8. I think once people discovered how good the lyrics were in Omissions, they latched on to it. It is superior writing. Ian Tyson wrote Four Strongs winds at 24, Matt wrote Omissons at 24. Ok, there were at least two different sequences to LOTGA, neither included Revenge, which was the Charlie session I mentioned above. The third version is the one you all know with Omissions at the end as a hidden track, but here's order number 2, which includes all the songs we recorded during that period after Revenge was done. You'll notice some interesting similarities. 1. Alabama Motel Room 2. Symbolistic White Walls 3. She's Got A New Disguise 4. Native Son (except the organ doesn't fade at the end, it continues and resolves from a sus4 to major, very churchy, a definite attempt at humor by Dave as I always noticed how he avoided 3rds constantly to make the chords float unresolved) 5. Vermillion 6. Fearless 7. Omissions Of The Omen 8. Haven't Slept In Years 9. Radio Bomb 10. Not What You Wanted 11. Leaving On A Hijacked Jet Plane 12. If The Desert Was The Ocean 13. Endless Slow Poison 14. The War Is Over 15. Every Name Is My Name Total running time 1:08:38 Since the limit for CD format was 74 minutes, we could have had Every Name Is My Name as a hidden track in this sequence.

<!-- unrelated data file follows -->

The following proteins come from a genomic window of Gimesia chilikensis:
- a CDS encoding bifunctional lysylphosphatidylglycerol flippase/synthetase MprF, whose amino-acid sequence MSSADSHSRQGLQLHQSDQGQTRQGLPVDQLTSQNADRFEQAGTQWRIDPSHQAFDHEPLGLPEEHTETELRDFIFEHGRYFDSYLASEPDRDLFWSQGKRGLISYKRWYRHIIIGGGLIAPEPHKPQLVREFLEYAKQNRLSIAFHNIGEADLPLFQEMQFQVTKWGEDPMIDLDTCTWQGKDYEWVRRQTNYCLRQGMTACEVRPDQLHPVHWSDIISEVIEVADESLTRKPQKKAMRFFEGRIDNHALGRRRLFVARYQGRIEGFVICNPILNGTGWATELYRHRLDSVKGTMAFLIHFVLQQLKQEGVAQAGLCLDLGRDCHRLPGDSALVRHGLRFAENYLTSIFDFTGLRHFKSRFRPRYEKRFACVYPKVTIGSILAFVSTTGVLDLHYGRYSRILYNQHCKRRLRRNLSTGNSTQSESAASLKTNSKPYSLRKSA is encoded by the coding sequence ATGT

9. You're right, in fact, it would have had sense to have it as track 11, just after the tail end of The War Is Over. In 1995, hidden tracks were a niche thing, as most people would listen to the album or several in a CD changer system. The hidden track would appear only if the changer system didn't time out, otherwise, it would continue to the next programmed CD. Omissions did become popular though, I would hear about it all the time. Sad to see it didn't get included on the vinyl album as side four. But to cut a metal master for one song, or to thin out the grooves to include it on side three would have been a production decision of compromise. I think we did three different sequences of LOTGA, I'll have to dig the masters up (pretty sure I still have them) and post the original orders (like in the video for the Lost Album), they evolved to shorter and shorter versions.